Writing Memoir… How Hard Can It Be?

As a first time author I have to admit I feel like a bit of an imposter. I don’t have a literary background or did particularly well at school all those decades ago. I’m sure I passed English because my teacher had a soft spot for me. It couldn’t have been my academic skills. I was rubbish at spelling and grammar but I loved drama, and she was an out-of-work actress. Teaching English paid her bills she once told me. She also told me that I was creatively gifted. I assumed she was high, a hippie from way back.

I would envy my friends who read books and studied for exams. I did neither. The words on the page seemed to get lost in the translation from my eyes to my brain. I’m not dyslexic but I imagine it feels that way. Besides a half-arsed attempt at reading ‘Lord of the Flies’ for a school project, I didn’t read a book in its entirety until I was in my mid-twenties. Once I started I couldn’t stop. I loved them all; Stephen King, Charles Dickens, Anne Rice, Jane Austen, Dan Brown, even Shakespeare. I would spend whole weekends lost in the lives of the characters as if they were kindred spirits. It wasn’t until I read my first memoir ‘Angela’s Ashes’ by Frank McCourt that I fell in love with the genre. I read a lot of memoirs.

There’s just something about being present in someone else’s truth that pulls me in and resonates on a deep emotional level. I wondered how I felt so connected to the young Frank McCourt as he faced the heartbreaks of his childhood on the cold miserable streets of Limerick, Ireland. I was born decades later on the opposite side of the world in totally different circumstances yet I felt his pain and sorrow as if it were mine. I laughed and cried, saw the power of hope, and understood how our stories are universal.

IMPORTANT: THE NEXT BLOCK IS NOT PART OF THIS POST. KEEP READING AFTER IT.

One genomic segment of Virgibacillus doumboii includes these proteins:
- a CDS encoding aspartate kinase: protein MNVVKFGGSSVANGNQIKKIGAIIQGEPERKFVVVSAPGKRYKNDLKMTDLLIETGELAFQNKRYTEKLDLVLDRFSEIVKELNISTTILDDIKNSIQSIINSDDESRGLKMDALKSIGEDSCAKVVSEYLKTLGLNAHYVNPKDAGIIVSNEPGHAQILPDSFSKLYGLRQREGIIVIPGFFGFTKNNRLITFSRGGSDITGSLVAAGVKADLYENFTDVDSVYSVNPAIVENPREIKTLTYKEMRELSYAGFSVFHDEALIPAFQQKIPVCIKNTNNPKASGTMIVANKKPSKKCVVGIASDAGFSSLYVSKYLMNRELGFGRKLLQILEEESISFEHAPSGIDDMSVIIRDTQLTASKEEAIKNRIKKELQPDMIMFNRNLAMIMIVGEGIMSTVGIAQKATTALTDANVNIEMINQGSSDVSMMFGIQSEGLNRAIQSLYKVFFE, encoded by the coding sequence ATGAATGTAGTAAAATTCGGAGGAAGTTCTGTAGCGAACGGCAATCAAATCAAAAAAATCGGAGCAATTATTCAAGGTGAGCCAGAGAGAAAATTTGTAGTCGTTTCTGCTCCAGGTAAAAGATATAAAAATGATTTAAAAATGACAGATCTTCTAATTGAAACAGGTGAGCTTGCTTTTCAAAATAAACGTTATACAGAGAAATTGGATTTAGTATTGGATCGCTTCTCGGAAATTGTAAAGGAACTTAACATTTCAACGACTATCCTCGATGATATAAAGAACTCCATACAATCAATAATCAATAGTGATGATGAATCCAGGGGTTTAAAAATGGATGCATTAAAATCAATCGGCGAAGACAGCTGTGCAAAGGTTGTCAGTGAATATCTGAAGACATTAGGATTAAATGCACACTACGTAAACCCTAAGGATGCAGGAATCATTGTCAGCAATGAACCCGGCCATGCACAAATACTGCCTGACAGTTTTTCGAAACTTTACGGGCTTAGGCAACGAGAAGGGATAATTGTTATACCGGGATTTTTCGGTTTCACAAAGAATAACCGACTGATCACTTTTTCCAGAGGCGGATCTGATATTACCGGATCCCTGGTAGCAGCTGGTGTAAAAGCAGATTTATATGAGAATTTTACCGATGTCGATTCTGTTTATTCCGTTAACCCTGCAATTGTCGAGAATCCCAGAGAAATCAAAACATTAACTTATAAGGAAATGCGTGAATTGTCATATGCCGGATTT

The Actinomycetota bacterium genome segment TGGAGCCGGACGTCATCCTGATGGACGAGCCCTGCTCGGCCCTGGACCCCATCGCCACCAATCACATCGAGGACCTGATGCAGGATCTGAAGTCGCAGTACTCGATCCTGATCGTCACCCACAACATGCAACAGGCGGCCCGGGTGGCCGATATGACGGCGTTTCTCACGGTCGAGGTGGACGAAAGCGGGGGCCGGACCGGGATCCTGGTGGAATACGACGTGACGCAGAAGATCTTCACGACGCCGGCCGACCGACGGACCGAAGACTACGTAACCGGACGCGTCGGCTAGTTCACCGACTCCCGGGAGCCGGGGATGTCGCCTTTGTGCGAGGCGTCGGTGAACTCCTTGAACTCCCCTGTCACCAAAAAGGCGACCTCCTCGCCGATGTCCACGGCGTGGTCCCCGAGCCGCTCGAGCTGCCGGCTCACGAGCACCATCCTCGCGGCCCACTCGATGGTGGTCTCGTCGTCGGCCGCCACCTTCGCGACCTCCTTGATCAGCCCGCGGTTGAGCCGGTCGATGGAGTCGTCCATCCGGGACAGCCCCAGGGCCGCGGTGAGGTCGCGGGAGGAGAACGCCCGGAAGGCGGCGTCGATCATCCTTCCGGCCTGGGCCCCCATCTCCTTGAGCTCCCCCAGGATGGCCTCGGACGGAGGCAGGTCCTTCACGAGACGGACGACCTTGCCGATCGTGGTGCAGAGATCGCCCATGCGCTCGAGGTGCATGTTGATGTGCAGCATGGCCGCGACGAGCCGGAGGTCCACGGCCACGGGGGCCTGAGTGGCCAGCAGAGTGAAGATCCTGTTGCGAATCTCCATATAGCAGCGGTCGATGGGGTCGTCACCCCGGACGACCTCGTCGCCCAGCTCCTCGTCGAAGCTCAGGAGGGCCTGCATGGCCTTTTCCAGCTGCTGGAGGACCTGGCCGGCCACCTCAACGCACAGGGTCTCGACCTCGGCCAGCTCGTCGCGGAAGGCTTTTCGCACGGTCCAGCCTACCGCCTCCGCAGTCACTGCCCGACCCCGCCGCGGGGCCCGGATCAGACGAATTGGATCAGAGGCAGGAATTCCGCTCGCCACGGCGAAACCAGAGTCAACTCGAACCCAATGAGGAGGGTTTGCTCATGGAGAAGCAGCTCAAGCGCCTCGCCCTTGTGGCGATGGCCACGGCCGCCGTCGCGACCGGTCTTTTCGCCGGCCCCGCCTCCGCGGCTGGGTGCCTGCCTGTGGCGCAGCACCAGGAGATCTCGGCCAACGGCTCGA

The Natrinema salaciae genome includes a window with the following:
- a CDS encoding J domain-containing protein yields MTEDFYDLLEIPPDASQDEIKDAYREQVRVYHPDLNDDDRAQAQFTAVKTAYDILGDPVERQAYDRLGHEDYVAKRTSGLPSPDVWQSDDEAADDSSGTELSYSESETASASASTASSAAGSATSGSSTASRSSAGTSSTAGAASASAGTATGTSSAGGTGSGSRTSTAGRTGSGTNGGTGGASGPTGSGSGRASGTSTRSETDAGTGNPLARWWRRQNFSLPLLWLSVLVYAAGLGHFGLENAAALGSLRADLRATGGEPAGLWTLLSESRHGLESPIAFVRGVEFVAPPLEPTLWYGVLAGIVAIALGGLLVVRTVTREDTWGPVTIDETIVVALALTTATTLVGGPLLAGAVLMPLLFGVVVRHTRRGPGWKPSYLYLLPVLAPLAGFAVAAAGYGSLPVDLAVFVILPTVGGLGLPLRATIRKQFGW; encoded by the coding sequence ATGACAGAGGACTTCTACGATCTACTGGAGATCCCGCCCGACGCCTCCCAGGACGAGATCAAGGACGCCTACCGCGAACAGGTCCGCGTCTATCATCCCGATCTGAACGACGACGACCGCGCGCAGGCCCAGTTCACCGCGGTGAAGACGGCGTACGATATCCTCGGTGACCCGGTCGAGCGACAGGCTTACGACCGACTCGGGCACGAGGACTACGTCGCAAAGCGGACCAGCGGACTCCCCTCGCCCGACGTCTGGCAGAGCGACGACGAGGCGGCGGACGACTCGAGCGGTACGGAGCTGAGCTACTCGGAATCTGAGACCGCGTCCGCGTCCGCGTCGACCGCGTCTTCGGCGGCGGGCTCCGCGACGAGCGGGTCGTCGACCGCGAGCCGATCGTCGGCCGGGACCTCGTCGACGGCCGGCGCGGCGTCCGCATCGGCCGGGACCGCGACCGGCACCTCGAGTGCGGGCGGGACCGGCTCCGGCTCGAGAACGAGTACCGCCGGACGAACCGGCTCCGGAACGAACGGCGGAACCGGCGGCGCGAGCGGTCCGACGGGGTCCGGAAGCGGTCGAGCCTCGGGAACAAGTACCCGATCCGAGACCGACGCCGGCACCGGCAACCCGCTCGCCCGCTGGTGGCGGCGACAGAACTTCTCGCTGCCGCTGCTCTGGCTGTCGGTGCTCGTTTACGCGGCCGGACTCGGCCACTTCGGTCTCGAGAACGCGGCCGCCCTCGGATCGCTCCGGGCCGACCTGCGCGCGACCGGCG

I think every memoir I’ve ever read has helped me ‘survive’ in some way. The voice in my head would say; ‘well if they can get through THAT, I can get through THIS’.

Years later I wrote my own memoir hoping I could do the same for someone reading my story.

It first started in 2010. I left my full-time job to follow my dream and write my book. Three months later I ran out of money and had to go back to work. I wrote 100,000 words of rambling. I’d failed miserably. I followed other dreams. Six years later in May 2016 – I had a lot of free time on my hands – I went on a writing retreat to Fiji with 13 other women I didn’t know in hope my dream would come alive again. It did, and that’s really where it began. I became a writer.

For the next sixteen months my life would be twisted sideways as I delved inward to memories and things I’d locked away, or had long forgotten. It wasn’t just about learning the craft of writing. I had to tap into my consciousness, my awareness, my truth and the pain if I wanted my reader to resonate with my story. And for someone who has perfected the skilful art of ‘sweeping things under the carpet’, some days the thought of eating broken glass seemed easier.

The first draft was a whole lot of vomit but apparently that’s a good thing. The rewrite is where plot, themes, and structure really take form, and then the real progress starts. I must have done five, six, seven rewrites of some chapters. I got to a point where the sound of my own voice grated on me like a room full of screaming babies. Reading out loud is a weird concept but it really does help when editing.

I wrote Every Shitty Thing, not just as a legacy but with hope that my story might touch others in some profound way, big or small, or help them ‘survive’ whatever might be happening in their lives, just as all the memoirs have done for me over the years. If I could do that it would be incredible. I want someone to hold my story in their heart and imagine that no matter what betrayals, dysfunction, or heartbreak they’ve been through, they too can rise up from it. If my words can do that for someone else, well it doesn’t get any better than that as a writer and as a human being.

What I’ve learned, especially while writing my book, is that all the shit I’ve been through has got me to where I need to be. It’s not the shitty things that break us, they are what make us who we are and for me, at age 54, to finally feel a sense of self-worth and acceptance, to be able to forgive myself and others while keeping my sense of humour, it’s priceless.

If my story can give someone else the courage to write their story, I’d have nothing left on my bucket list (except Europe, still haven’t been there). If I can do it, anyone can.

Marcia Abboud